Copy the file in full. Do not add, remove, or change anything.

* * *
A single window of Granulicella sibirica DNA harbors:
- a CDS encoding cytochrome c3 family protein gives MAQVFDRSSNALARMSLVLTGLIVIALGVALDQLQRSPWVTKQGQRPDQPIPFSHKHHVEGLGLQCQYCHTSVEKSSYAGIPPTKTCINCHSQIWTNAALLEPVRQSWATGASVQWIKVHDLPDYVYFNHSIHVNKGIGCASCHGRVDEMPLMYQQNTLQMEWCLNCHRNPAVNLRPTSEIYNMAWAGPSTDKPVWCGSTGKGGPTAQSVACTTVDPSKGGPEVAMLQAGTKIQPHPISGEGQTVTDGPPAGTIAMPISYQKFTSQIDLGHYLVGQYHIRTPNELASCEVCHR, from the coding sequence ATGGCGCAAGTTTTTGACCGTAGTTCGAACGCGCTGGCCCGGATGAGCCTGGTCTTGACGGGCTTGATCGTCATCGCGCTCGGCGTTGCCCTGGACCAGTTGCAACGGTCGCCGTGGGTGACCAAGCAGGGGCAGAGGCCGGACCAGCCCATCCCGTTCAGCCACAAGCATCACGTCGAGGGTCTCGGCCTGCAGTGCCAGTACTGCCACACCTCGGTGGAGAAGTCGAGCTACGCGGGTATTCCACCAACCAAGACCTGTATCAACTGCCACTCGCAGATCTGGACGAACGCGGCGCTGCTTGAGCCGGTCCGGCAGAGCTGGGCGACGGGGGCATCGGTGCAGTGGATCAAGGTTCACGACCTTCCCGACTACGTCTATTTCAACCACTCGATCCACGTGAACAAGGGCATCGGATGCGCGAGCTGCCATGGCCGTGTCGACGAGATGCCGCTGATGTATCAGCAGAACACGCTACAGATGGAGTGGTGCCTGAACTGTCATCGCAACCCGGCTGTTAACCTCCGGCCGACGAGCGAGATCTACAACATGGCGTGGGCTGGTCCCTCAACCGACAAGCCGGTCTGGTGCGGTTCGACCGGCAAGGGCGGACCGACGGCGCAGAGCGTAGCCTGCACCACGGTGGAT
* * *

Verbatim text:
A single window of Granulicella sibirica DNA harbors:
- a CDS encoding cytochrome c3 family protein gives MAQVFDRSSNALARMSLVLTGLIVIALGVALDQLQRSPWVTKQGQRPDQPIPFSHKHHVEGLGLQCQYCHTSVEKSSYAGIPPTKTCINCHSQIWTNAALLEPVRQSWATGASVQWIKVHDLPDYVYFNHSIHVNKGIGCASCHGRVDEMPLMYQQNTLQMEWCLNCHRNPAVNLRPTSEIYNMAWAGPSTDKPVWCGSTGKGGPTAQSVACTTVDPSKGGPEVAMLQAGTKIQPHPISGEGQTVTDGPPAGTIAMPISYQKFTSQIDLGHYLVGQYHIRTPNELASCEVCHR, from the coding sequence ATGGCGCAAGTTTTTGACCGTAGTTCGAACGCGCTGGCCCGGATGAGCCTGGTCTTGACGGGCTTGATCGTCATCGCGCTCGGCGTTGCCCTGGACCAGTTGCAACGGTCGCCGTGGGTGACCAAGCAGGGGCAGAGGCCGGACCAGCCCATCCCGTTCAGCCACAAGCATCACGTCGAGGGTCTCGGCCTGCAGTGCCAGTACTGCCACACCTCGGTGGAGAAGTCGAGCTACGCGGGTATTCCACCAACCAAGACCTGTATCAACTGCCACTCGCAGATCTGGACGAACGCGGCGCTGCTTGAGCCGGTCCGGCAGAGCTGGGCGACGGGGGCATCGGTGCAGTGGATCAAGGTTCACGACCTTCCCGACTACGTCTATTTCAACCACTCGATCCACGTGAACAAGGGCATCGGATGCGCGAGCTGCCATGGCCGTGTCGACGAGATGCCGCTGATGTATCAGCAGAACACGCTACAGATGGAGTGGTGCCTGAACTGTCATCGCAACCCGGCTGTTAACCTCCGGCCGACGAGCGAGATCTACAACATGGCGTGGGCTGGTCCCTCAACCGACAAGCCGGTCTGGTGCGGTTCGACCGGCAAGGGCGGACCGACGGCGCAGAGCGTAGCCTGCACCACGGTGGAT